Thus, the present invention prevents an entity having de-identified data that is subject to HIPAA from also having specific data related to an individual. The present invention also prevents a party having data related to an individual from also having HIPAA data at an individual-specific level. By providing data in such a manner, the present invention minimizes the risk of individual re-identification, while allowing the use of highly specific demographic and other information in combination with data subject to HIPAA.

Referring to FIG. 1, a system 10 is provided for protecting and de-identifying healthcare data. The system 10 includes, at least, a data source 100 and a data warehouse 200. The data source 100 includes a user interface 102, a database 108, a processor 110, and healthcare data 112. The data source 100 can be located at a physician's office, a hospital, a pharmacy, a laboratory, a health insurer, a consultancy, or any other similar facility where healthcare data is collected, received, provided, or created. The data source 100 is preferably provided at any facility that is considered to be a covered entity under HIPAA.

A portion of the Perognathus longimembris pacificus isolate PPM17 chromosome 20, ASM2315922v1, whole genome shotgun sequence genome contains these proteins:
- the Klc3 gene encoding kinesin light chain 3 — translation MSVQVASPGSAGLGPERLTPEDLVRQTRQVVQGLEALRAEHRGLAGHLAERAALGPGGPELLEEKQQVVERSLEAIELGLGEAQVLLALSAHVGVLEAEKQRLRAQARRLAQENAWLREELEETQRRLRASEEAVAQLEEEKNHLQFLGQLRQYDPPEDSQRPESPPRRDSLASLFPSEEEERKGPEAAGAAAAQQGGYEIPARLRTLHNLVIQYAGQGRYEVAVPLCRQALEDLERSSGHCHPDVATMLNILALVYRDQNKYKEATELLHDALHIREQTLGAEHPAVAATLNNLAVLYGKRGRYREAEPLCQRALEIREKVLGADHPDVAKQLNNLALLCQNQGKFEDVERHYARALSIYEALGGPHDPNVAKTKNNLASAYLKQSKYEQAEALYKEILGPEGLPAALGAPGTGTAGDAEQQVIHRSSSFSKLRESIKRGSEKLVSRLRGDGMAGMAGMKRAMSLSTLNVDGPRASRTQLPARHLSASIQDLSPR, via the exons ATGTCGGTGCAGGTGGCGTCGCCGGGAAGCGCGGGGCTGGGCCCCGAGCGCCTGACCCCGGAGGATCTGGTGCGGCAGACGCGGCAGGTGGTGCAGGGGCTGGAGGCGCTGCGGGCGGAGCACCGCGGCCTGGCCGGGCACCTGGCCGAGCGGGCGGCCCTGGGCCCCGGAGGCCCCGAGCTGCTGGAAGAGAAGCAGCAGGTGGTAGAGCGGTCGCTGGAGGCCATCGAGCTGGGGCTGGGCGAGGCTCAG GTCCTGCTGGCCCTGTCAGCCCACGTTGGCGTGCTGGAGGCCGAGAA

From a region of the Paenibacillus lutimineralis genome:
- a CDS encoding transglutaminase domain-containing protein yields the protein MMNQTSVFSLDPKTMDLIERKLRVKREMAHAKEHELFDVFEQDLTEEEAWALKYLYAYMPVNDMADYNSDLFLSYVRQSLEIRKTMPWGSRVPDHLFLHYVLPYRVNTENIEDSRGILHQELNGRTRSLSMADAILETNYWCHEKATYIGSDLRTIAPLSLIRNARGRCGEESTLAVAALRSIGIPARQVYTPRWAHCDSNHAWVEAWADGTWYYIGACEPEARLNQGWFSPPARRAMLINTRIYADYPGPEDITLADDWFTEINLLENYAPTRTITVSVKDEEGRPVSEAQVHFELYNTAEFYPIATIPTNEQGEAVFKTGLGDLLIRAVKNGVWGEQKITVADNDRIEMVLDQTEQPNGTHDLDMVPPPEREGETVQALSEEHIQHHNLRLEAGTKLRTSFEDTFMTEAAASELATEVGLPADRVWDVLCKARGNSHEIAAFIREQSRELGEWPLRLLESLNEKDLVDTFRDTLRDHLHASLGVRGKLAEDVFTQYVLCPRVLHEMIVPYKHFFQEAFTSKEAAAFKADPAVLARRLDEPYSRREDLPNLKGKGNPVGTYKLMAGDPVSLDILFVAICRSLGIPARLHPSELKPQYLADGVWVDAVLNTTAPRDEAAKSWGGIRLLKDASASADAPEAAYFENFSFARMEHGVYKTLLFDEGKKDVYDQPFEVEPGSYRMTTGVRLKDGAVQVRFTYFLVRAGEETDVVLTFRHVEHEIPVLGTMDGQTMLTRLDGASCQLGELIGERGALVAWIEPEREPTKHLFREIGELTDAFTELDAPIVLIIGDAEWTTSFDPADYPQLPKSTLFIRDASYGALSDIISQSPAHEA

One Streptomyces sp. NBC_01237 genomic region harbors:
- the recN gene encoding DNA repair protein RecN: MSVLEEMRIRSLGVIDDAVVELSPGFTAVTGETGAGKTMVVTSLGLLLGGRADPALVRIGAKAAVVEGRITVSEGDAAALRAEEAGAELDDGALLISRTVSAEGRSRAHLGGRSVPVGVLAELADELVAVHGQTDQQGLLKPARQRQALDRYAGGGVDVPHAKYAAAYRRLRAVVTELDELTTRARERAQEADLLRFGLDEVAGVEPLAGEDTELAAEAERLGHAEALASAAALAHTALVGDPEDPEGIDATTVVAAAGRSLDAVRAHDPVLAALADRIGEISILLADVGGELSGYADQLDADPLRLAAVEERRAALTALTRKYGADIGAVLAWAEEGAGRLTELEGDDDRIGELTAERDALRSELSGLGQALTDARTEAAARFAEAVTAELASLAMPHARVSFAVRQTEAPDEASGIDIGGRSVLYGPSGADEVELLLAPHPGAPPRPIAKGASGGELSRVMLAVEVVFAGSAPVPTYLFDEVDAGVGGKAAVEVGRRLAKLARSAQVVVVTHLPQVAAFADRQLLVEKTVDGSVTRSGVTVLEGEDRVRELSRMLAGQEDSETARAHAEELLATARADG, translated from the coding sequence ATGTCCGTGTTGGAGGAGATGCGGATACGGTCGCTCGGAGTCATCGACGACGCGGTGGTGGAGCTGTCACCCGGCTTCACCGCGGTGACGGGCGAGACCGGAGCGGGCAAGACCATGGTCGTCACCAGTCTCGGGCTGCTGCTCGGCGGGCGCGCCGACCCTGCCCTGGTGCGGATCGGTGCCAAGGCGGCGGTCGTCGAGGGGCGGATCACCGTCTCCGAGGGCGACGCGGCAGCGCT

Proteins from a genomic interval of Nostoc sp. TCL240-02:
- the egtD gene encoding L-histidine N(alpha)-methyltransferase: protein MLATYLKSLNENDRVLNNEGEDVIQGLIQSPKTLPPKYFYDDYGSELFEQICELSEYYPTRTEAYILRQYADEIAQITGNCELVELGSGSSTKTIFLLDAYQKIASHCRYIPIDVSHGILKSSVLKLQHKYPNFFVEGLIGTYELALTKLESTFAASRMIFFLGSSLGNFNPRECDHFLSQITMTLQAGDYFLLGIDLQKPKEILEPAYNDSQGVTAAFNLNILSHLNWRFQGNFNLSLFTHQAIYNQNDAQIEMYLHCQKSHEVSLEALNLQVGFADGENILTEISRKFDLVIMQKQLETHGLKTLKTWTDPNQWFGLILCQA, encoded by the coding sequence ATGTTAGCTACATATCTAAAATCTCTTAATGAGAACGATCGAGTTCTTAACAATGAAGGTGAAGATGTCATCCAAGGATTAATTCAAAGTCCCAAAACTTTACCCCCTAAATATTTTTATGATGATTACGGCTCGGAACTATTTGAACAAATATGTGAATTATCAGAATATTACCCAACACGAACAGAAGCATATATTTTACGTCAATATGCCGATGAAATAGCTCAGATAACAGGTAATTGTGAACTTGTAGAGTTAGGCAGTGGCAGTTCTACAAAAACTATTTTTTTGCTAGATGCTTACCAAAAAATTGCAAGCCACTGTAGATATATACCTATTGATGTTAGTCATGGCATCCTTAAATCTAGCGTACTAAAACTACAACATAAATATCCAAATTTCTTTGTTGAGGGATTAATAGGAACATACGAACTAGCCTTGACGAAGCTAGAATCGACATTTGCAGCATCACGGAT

HIPAA regulates healthcare data 112 if it contains PHI. The disclosure of PHI is regulated because it contains PII. The healthcare data 112 is data pertaining to the health, condition, disease, treatment, and other similar information of a particular person who is identified by PII. The healthcare data 112 can include, but is not limited to, diagnoses, patient visit information, drug data, procedure data, prescription-specific information, laboratory data, data feeds, test orders, test results, consultant's report, and other similar data related to or associated with the health of the person. The healthcare data 112 can be provided on a standard form, such as CMS-1500/837p, CMS-1450/UB-92/UB-04/837i, NCPDP 5.1, or other similar forms. The healthcare data 112 can also include standardized codes to describe the diagnoses made, services performed, products used, and other relevant information. The healthcare data 112 can be from healthcare insurance claims from pharmacies and physicians. The healthcare data 112 can be from data provided directly by the healthcare provider or from data provided by a central clearinghouse, a payer, a pharmacy benefits manager, or other similar sources of healthcare data 112.